Post updated, Oct 2019: I can't believe I wrote this NINE years ago! I don't often write like this anymore, but it's still my personal style to have fun with biomechanics and movement and it’s also the plight of the biomechanist who did a lot of female pelvic-floor-disorder work (or maybe it's just the plight of this biomechanist) to see BUTTS everywhere, including in pumpkin patches. I’ve given this old post a little tune-up for smoother reading and to connect the reader to more pelvic-health content that's been written in the last decade. - KB
This is a true story.
The other day, I was wandering through the pumpkin patch when I stumbled upon two jack-o’-lanterns having coffee and talking about their day (you know, like girlfriend-pumpkins do), when I heard one talk about some pelvic floor issues she was having.
Here's a picture of the two of them from behind:
I couldn’t tell who was talking, but as I got even closer, which I’ll admit is pretty rude, I got a sense from their anatomy of which one was more likely to be having an issue.
At first glance I noticed a lack of lumbar curvature (a sort of “flat” pumpkin back/butt),
and after getting even closer, I saw the problem, which is so much easier to see on a pumpkin.
And then I took a picture (rude):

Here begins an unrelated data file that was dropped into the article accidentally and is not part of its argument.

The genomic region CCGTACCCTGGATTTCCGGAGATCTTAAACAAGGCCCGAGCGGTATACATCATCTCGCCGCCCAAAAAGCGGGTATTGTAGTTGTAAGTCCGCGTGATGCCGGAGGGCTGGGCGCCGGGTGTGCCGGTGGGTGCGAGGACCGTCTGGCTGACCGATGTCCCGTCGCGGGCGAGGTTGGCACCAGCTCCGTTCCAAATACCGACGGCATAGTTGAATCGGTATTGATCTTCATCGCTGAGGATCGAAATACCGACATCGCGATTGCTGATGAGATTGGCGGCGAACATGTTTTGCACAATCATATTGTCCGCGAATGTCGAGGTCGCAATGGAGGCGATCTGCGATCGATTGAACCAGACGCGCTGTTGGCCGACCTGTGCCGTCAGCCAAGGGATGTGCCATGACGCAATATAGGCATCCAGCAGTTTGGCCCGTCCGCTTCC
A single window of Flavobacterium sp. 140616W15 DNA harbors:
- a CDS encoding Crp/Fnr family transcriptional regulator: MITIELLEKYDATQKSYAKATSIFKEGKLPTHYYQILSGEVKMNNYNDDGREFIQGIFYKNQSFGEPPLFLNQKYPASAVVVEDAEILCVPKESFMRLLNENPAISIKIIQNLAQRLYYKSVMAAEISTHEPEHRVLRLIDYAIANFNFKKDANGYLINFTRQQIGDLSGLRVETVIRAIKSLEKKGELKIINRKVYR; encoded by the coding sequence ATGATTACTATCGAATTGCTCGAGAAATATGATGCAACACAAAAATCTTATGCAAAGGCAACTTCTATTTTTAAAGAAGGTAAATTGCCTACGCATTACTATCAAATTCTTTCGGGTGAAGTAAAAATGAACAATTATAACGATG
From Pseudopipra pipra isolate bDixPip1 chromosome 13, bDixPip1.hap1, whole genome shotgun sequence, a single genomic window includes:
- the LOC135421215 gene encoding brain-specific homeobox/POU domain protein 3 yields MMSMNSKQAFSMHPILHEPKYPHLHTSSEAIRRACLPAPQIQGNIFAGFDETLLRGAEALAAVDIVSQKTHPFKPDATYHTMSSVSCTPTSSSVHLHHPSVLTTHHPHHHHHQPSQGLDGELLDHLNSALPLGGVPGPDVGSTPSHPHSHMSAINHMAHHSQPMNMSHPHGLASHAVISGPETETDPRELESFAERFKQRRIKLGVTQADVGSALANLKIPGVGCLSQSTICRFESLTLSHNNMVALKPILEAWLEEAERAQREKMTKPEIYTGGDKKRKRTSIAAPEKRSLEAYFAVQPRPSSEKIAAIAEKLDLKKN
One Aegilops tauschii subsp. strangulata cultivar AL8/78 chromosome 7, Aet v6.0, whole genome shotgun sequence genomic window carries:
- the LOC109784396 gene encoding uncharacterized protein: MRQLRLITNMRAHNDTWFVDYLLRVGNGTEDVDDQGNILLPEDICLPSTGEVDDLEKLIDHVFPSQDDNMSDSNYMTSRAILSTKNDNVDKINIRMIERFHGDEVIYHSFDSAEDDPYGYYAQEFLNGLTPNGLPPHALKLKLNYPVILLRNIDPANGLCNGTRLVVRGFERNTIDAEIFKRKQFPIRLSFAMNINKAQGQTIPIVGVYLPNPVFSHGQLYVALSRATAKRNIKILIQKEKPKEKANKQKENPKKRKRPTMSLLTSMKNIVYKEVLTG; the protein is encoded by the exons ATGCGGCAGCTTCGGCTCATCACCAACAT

The jack-o’-sacrum, a movable bone in the jack-o’-pelvis, had sunk forward, into her pumpkinbody. This kind of counter-nutated sacrum, when the coccyx (tip of the tailbone triangle) is deeper in the body than the top of the sacrum, shortens the pelvic floor. For better strength and movement, the sacrum needs to be more nutated, where the lowest part of the sacrum is farther outside the pelvis than the top part.
This poor pumpkin's sacral position had resulted in a shorter, tighter, and weaker pelvic floor. (P.S. This is one of the reasons I don’t think Kegels, a common pelvic floor "strengthening" exercise, are for every person with a pelvic issue, especially when done by someone with weak and/or tight gluteal muscles, because the issue is already too much tension.)
So, I told all of this to the Kegel-o'-lantern, but she laughed at me.
"Kegels causing pelvic floor issues? What are you, some sort of Women's Health Witch??"
Her laughing caused a wee accident, so she decided to hear me out.
I said, "I don't have time to explain everything right now, but read all the pelvis-tagged articles on my website (I had my computer in the pumpkin patch) and they'll expand your ideas about the pelvis and exercise.
On my way out, I checked out her friend the squat-o’-lantern (not in a creepy way, but in an alignment way)
and noticed her lumbar curve was under control. Nice work!
P.P.S. For some “how to get started” squatting advice, read You Don’t Know Squat, You (Still) Don’t Know Squat, this Squat Advent, this podcast episode: You Do Know Squat, and Move Your DNA. For a beginner, yet super effective pelvis/glutes program, try our Nutritious Movement for a Healthy Pelvis DVD.